First Avandia Trial to Be Split Into Compensatory and Punitive Phases

A federal judge has decided to split the first Avandia trial into two phases, requiring jurors to determine liability and compensatory damages before deciding whether punitive damages should be awarded against GlaxoSmithKline PLC for their conduct in failing to warn about the side effects of Avandia.

The first Avandia lawsuit is scheduled for trial to begin January 24th in the U.S. District Court for the Eastern District of Pennsylvania, involving a claim filed by the family of James Burford.

This trial and a second case scheduled to begin March 28, were selected as bellwether trials to help the parties gauge how juries are likely to respond to testimony and evidence that will likely be similar to what is presented in other cases, and may help facilitate an Avandia settlement agreement in other pending cases.

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Burford died in November 2006 from a myocardial infarction at the age of 49. According to the lawsuit brought by his wife, Deborah and their two minor children, he began using Avandia in December 2005 to control his diabetes, and the family alleges that his death may have been prevented if GlaxoSmithKline had adequately researched their medication and warned about the increased risk of heart problems from Avandia.

Avandia (rosiglitazone) was first approved in the United States in 1998 to treat type 2 diabetes by helping control blood sugar levels. The drug has been used by millions of diabetics, but sales plummeted following concerns about potential Avandia heart risks. Some experts estimate that Avandia has caused between 60,000 and 200,000 heart attacks and deaths due to cardiovascular problems in the U.S. from 1999 to 2006, and it has been alleged that GlaxoSmithKline actively attempted to minimize the risks associated with Avandia and intimidate experts who spoke out about the dangers associated with the diabetes drug.

A black box warning was added to the medication in 2007 due to the increased risk of heart problems from Avandia. However, earlier this year, the FDA determined that the warning was not enough and has severely restricted use of the medication instead of issuing an Avandia recall.

In an order issued January 6, U.S. District Judge Cynthia M. Rufe, who is presiding over the consolidated federal Avandia litigation, granted GlaxoSmithKline’s motion to seperate, or bifurcate, the trial of punitive liability and damages in the Burford Avandia trial.

The first phase of the Avandia trial will involve a determination of whether the company is liable for the death of James Burford as a result of a failure to provide adequate warnings, and what amount of damages should be awarded to compensate the plaintiff, known as compensatory damages.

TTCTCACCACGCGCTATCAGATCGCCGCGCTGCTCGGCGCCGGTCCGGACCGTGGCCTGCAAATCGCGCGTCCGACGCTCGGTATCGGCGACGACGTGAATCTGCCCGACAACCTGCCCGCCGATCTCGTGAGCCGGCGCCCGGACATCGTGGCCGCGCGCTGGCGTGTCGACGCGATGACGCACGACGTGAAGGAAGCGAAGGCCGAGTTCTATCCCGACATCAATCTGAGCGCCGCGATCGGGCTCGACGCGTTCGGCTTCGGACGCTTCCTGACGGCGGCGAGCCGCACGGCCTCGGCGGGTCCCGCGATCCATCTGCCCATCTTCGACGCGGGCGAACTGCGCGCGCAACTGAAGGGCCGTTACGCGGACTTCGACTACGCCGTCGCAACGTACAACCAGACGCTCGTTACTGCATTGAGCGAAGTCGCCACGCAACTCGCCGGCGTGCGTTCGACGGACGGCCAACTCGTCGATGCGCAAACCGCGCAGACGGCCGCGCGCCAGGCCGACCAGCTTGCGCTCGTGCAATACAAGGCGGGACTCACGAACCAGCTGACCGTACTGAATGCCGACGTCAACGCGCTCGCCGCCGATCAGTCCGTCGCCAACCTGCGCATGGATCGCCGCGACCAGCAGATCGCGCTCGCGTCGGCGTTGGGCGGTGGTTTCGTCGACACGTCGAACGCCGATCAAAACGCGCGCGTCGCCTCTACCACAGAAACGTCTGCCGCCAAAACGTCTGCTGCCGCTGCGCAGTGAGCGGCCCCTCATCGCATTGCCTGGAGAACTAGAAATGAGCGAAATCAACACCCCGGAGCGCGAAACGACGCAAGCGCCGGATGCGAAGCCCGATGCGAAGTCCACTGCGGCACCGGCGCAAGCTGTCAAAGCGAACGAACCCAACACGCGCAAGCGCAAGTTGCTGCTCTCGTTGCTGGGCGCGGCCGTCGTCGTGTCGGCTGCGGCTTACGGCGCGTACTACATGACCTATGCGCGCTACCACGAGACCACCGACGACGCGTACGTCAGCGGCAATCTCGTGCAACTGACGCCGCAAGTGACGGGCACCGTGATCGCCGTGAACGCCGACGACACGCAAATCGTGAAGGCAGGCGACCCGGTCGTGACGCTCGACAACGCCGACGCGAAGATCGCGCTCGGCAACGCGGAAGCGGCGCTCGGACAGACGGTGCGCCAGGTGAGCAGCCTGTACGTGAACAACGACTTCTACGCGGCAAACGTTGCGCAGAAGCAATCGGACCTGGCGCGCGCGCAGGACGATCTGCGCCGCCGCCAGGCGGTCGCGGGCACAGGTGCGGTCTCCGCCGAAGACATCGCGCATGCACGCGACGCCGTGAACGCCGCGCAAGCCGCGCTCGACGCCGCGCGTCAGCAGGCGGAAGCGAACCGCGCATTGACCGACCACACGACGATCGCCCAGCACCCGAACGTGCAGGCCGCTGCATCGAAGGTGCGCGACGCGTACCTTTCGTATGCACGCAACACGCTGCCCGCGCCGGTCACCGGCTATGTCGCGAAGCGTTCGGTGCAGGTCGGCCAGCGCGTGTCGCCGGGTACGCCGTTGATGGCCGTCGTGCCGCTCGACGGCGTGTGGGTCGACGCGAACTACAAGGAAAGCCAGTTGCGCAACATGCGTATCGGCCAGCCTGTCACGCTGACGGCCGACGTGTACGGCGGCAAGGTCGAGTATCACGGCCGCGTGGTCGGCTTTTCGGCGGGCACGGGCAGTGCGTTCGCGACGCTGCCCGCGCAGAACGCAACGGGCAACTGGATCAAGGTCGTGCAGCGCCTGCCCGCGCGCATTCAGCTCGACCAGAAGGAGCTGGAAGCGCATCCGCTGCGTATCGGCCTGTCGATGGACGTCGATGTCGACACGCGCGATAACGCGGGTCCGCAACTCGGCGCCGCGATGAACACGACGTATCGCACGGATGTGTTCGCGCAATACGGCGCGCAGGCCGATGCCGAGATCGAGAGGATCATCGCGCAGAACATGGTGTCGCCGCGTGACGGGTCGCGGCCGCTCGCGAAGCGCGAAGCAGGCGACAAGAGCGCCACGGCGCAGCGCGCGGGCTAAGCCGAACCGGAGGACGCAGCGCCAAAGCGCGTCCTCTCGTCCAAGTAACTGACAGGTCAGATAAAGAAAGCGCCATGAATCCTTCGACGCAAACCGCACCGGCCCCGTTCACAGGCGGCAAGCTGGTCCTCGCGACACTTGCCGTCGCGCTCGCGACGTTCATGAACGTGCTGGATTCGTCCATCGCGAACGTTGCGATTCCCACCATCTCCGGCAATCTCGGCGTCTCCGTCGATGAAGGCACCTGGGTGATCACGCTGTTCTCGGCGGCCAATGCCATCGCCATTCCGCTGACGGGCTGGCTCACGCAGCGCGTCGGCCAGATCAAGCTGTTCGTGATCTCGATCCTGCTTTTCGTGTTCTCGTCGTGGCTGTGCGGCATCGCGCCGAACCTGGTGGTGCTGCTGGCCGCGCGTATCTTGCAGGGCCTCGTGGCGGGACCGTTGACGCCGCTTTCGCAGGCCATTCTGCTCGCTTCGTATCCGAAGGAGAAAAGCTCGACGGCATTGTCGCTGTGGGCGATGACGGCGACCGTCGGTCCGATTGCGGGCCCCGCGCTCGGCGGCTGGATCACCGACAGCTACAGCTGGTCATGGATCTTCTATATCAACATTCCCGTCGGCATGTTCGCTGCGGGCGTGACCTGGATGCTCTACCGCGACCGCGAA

If the plaintiff wins the first phase of the trial, the jury will then consider evidence about whether additional punitive damages should be awarded. Such damages are designed to punish particularly egregious behavior, and the plaintiffs must establish by clear and convincing evidence that GlaxoSmithKline acted with conscious and intentional disregard and indifference for the safety of others.

GlaxoSmithKline called for the trial to be bifurcated to avoid prejudicing the jury. The drug maker argued that there was a chance evidence used to show whether GlaxoSmithKline was liable for Burford’s death would be confused by the jury and applied to determining whether the company should be ordered to pay punitive damages. Instead, the company argued, the same jurors should be presented punitive damages evidence and arguments in a separate stage of the case.

The plaintiffs had opposed bifurcation, saying that Glaxo has not met the burden of proof showing that it would increase convenience, avoid prejudice or expedite the judicial process. In a motion filed in late December, the plaintiff’s Avandia lawyers argued that bifurcating the trial would have the opposite effect.

Judge Rufe sided with GlaxoSmithKline, determining that bifurcation would enhance juror comprehension and avoid prejudice to the drug maker.

Certain evidence that may not be admissible for purposes of determining compensatory damages may be admissible for punitive damages in the Avandia lawsuit, such as Glaxo’s wealth and ability to pay a punitive damages award. Other factors considered during the punitive damages phase could also include the motives of the drug maker in failing to warn about the heart risks with Avandia, the reprehensibility of the drug maker’s actions, similar past conduct and whether the company profited from their actions.


  • DORISJanuary 12, 2011 at 12:51 pm

    My husband passed away aug. 3 2005 after taking avandia. I cannot understand why the fda has kept it on the market. Especially after GLAXO hid facts of its danger.

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